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I have Captains logs from 1878-1880 for the Steamer John Porter

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  • Rick Ashton
    replied
    I am currently having a few old catalogs scanned on ARCHIVE.ORG. They do a super professional job and I was surprised to find out how inexpensive it all is. I suggest you check out thteir video on their scanning process. They will do a professional job and the log books will be out their for anyone in the world to rnjoy.

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  • john castaldo
    replied
    Hello,

    I am currently doing a research paper on the John Porter. Is there any way that I can access these logs? Do you have transcripts or scans of them? How about a picture of the John Porter vessel? I am dying to learn more about this steamboat and any more information that you could send my way would be greatly appreciated.

    Thank you again for posting this and I hope that you got those logs preserved. If you are not interested in keeping them for yourself, perhaps you could donate them to one of the steamboat museums? They are truly a great find!!!

    John Castaldo

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  • R. Dale Flick
    replied
    *Logs for Str. JOHN PORTER the 'plague boat*
    Morning, Mike Smith and Steamboating colleagues:
    Mike, my eyes bugged reading your posting above RE: "logs from the Steam towboat JOHN PORTER." What you have a real 'find' in the area of steamboat history and that of medical epidemeology. I'd strongly suggest--if needed--you take those logs to a certified book restorer for an examination, cleaning, possible 'de-bugging' if there's any indication of book mites. Often then paper was acid infused which later causes staining and deterioration. In the past I posted on .org about the JOHN PORTER having found records, letters here describing her 'voyage of horror' when she sailed up the Mississippi/Ohio Rivers bearing dreaded yellow fever or, as termed then, "Yellow Jack." Some 23 of her 31crew died of the infection aboard along with another 51 dead in Gallipolis, Ohio. They will never really know how many died with yellow fever coming ashore, spreading at different river towns and cities. I also have the letters and paper/speech written by Dr. Lawrence Carr, then a very young physican from the Cincinnati Board of Health, who was sent to ride the boat up to get things under control as best he could fumigating with sulphur candles, carbolic acid, lime. His memories and the story worthy of a documentary. Dr. Carr, later a specialist in tropical diseases, was a member of my Literary Club here in Cincinnati. He died in the early 1920s and had met, known Mark Twain and General George Pershing from his time as a medical specialist in the U.S. Army. Dr. Carr moved on to be a specialist in tropical diseases in Louisiana, Cuba, Philippines.

    I'd also see to having each page of those journals carefully archivally scanned and copied for preservation on an archival copier that doesn't bend back or stress the spine, bindings, pages. Capt. Fred Way in his WAY'S STEAM TOWBOAT DIRECTORY gives the PORTER a big blow on Pg. 129, Entry No. T1434. *There is a variance in dates from your dates as Capt. Way records the PORTER as the years 1877 - 1879. For years the metal 'rocker arm' that was broken on the PORTER was on display in Gallipolis, Ohio until stolen by vandals. I saw the artifact back in 1962 when aboard the DELTA QUEEN, but no idea if it was ever recovered. That was a LONG time ago now when I saw it.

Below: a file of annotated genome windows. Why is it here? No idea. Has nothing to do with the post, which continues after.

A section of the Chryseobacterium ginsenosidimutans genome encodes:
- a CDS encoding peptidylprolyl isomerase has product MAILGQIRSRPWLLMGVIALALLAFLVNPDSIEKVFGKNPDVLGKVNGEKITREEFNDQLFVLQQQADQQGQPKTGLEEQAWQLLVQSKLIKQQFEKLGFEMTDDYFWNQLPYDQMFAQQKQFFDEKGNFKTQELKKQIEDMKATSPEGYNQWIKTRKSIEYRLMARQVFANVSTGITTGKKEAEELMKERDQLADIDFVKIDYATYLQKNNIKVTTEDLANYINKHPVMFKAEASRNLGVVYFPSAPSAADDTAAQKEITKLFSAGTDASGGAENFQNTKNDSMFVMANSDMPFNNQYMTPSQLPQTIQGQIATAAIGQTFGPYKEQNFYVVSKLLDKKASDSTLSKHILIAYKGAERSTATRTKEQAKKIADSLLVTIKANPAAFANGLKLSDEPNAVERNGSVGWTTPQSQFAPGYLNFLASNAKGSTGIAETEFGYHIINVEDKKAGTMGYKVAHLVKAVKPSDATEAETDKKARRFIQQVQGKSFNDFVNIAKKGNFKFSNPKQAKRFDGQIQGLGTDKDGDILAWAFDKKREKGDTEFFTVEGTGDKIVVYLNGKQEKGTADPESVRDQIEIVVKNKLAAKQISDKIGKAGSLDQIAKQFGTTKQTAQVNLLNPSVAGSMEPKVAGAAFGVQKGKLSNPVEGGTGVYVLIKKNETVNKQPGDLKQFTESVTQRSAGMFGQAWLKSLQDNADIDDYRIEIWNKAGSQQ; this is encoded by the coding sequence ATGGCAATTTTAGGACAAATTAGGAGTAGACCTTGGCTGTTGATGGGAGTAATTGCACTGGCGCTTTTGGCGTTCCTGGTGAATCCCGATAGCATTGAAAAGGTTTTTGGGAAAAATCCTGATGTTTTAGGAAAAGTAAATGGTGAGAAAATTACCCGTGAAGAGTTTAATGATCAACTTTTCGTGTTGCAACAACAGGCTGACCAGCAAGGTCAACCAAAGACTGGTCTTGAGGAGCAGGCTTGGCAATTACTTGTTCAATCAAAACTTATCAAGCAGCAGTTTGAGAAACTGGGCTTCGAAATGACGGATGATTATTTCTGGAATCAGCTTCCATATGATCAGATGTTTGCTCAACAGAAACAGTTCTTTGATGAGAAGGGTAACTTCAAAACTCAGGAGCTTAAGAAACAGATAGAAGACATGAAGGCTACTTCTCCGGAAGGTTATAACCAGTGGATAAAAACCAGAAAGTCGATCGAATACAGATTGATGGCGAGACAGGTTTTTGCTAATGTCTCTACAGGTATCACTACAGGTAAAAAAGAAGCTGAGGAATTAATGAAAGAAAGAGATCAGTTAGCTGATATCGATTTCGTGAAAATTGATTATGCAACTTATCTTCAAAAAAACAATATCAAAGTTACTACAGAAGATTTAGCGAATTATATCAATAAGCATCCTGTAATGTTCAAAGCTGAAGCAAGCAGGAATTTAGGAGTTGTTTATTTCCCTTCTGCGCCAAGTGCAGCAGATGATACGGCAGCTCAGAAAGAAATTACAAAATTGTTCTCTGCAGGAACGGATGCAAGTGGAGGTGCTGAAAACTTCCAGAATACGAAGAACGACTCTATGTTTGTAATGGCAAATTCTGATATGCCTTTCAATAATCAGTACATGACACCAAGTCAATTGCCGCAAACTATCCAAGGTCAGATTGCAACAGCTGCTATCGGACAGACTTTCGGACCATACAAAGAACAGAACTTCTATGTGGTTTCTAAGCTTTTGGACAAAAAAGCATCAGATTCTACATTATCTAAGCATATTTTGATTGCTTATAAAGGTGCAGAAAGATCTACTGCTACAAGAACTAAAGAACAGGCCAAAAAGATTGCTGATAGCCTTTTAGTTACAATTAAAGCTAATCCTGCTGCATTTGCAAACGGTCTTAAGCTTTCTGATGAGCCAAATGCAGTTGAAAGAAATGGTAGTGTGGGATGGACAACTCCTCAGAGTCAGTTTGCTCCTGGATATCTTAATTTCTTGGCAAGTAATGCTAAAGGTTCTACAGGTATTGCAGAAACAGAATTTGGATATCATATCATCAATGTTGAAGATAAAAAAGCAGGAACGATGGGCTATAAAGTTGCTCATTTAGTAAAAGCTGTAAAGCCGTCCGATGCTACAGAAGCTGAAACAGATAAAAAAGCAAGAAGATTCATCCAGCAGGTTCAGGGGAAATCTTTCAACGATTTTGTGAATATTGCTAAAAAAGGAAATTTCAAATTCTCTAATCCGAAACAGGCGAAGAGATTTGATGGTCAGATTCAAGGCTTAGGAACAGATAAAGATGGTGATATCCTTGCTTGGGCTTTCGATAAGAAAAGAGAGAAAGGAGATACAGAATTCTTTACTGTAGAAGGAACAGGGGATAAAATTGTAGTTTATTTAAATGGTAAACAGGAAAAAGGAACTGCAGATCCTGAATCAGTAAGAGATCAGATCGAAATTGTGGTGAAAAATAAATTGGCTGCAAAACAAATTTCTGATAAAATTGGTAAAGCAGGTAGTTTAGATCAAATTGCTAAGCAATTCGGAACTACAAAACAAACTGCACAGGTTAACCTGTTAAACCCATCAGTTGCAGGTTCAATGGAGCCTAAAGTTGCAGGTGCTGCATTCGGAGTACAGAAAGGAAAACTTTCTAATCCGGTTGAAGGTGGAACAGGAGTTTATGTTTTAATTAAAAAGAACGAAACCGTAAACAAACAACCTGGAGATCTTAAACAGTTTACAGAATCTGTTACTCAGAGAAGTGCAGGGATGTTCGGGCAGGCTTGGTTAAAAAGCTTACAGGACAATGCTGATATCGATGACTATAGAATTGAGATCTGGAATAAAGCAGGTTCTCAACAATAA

The PORTER was a virtual pariah as she steamed up the rivers looking for a place to land with locals fending her off with rifles. Journalist Will S. Hayes wrote at the time, "Anybody who even laid eyes on the PORTER was run out of town." Dr. Carr escaped with his life before being slipped back to Cincinnati by the captain of the famed sideweeler TELEGRAPH secreted in a cabin. The PORTER was towing empty barges that had some water in them along with carrying the mosquitos which bred in it all the way up. Isolation and fumigation were not totally understood then in disease control. The barges were finally burned to kill the contagion. The transmission of yellow fever and even choera were just then being studied and understood. I'd suggest your logs could find a safe home in a museum or archive. Fred Way wrote of the PORTER incident in his S&D REFLECTOR, September, 1965. Since then I found Dr. Carr's actual words with me sending along to David Tschiggfrie, Editor of the current REFLECTOR, fleshing out more of "the rest of the story." I've no idea what the logs would be worth. Worth would depend on how much detail of the tragic voyage is written in the logs. At times people often get excited seeing $$$ in such discoveries, which isn't always the case. Again, what do I know?

    R. Dale Flick
    Coal Haven Landing, Ohio River, Cincinnati

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  • I have Captains logs from 1878-1880 for the Steamer John Porter

    I have two steamer Captains logs from 1878-1880, what is the best way to preserve the logs and or share the logs with the community. Is there any interest in seeing the logs?
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